This page is referenced by:
This is the main webpage of the NGO that started the Kony 2012 movement, Invisible Children, Inc. This page tells people the origins of the NGO, their objectives, and their members. Jason Russell, one of the founders of the organization, created a thirty minute video synthesizing the content of the website into a visual media.
This thirty-minute video, which was directed by Jason Russell, tells people about the information found in their website in a visual media. Russell tells the story of the genesis of Invisible Children, Inc. and their objective to capture Joseph Kony. Russell's call to action was to share the video and to make Kony famous so he can become a household name. The video was a viral success, gaining 10 million views in a couple of days. However, this movement died out pretty quick.
Adam Taylor asks the question: Was #Kony 2012 a failure? Yes and no. The movement did have some momentum in the beginning. However, the movement did have critics. Critics of Invisible Children, Inc. noted that the organization oversimplify the issue of the LRA and they focused on too much film making instead of thinking of practical solutions to fix the problem in Uganda. However, they did amassed a huge following rather quickly and made this one of the most talked about moments of 2012. In that sense, they did succeed. They got their message out and got millions of people rallying behind. But in the long run, the movement just withered away.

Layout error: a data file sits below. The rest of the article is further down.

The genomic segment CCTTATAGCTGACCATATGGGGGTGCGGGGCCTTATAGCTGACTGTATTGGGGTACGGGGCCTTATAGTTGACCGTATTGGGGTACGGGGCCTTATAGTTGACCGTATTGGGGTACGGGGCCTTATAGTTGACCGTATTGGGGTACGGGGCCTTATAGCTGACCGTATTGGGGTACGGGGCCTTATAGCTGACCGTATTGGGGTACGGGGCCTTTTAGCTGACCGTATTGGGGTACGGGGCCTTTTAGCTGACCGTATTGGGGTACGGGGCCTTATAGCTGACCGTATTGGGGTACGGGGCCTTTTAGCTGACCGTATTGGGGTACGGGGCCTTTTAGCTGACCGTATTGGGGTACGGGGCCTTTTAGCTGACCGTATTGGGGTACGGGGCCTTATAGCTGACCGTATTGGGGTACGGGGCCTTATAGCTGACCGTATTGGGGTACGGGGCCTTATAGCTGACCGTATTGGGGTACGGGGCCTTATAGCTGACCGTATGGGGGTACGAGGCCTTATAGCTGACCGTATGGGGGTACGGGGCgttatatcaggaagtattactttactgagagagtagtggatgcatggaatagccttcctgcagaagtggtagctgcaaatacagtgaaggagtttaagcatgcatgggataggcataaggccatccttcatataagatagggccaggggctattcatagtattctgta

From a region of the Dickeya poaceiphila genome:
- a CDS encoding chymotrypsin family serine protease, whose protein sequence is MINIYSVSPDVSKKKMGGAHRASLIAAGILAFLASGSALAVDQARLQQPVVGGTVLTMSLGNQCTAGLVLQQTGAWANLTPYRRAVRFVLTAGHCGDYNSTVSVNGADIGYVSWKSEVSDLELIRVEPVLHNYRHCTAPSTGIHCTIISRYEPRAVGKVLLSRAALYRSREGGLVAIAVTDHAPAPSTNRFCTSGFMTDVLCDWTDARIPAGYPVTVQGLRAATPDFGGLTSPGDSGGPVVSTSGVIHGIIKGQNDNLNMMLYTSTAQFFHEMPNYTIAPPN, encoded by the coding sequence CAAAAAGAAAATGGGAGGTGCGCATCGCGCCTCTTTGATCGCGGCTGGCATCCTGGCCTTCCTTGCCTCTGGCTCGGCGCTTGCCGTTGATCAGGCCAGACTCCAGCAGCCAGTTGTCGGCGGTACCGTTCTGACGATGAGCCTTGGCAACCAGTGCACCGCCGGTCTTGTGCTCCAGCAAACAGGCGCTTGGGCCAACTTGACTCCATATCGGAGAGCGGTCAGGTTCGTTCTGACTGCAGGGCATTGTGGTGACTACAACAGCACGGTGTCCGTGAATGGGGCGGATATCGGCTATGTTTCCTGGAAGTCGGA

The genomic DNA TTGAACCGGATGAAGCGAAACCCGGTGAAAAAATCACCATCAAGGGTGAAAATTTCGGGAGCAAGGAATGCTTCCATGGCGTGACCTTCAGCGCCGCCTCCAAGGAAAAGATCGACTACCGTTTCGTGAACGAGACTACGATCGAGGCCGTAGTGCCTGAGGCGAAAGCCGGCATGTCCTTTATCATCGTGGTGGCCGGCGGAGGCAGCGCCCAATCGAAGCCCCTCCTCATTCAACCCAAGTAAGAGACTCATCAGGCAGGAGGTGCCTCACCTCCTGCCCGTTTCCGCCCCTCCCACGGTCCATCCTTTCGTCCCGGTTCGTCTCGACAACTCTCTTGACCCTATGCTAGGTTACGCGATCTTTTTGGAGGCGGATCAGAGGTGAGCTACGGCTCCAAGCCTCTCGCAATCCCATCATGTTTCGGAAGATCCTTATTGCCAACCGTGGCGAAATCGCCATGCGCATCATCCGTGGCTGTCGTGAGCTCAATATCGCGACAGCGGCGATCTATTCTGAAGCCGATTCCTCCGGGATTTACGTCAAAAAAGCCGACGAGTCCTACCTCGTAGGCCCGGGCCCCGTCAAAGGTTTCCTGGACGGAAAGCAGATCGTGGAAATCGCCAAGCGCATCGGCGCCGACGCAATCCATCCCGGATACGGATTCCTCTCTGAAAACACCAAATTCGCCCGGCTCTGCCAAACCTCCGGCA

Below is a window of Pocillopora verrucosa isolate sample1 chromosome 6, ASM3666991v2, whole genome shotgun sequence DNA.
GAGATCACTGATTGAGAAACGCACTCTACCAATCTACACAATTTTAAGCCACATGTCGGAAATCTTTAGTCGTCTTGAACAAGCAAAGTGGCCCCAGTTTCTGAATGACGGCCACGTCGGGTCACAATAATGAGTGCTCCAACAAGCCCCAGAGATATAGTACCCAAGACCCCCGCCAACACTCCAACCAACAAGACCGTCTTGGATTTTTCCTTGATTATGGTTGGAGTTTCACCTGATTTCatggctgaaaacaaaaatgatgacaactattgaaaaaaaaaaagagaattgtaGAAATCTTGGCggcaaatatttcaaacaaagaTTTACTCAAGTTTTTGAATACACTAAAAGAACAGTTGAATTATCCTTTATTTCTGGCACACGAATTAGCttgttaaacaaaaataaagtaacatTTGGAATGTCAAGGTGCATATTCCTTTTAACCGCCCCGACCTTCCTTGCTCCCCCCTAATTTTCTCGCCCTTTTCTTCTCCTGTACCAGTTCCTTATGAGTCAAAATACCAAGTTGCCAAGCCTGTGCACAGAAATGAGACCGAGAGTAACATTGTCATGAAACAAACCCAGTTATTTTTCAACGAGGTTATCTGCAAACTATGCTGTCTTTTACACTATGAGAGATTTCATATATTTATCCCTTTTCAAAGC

Carol Jean Gallo, the author of the article, interviews a Ugandan human rights lawyer, Bwesigye bwa Mwesigire about the legacy of the Kony 2012 campaign. He does not seem to appreciate the movement as much as other people. His reasoning that he did not like the movement was because it made people of Uganda be victims. People around him decided to treat him differently, even though he was not affected by Kony's presence in anyway because he was from Southern Uganda, an area that Kony was not in. He mentions the death of nuance which is mentioned in the article above. People were oversimplifying the whole issue and people were not having real discussions anymore. People were just victimizing people from Uganda.
I mention this video in my body, but it is important to bring it up begin because this is something social movements could use to make their campaigns successful. As the video mentions, social movements that instill a strong emotional response die out quickly because emotions are only temporary. So as the video mentions, do not change the person, but change the context. In other words, make the movement convenient for them. Do not just rely on emotions to carry on a movement. It will wither and die, just like the Kony 2012 movement.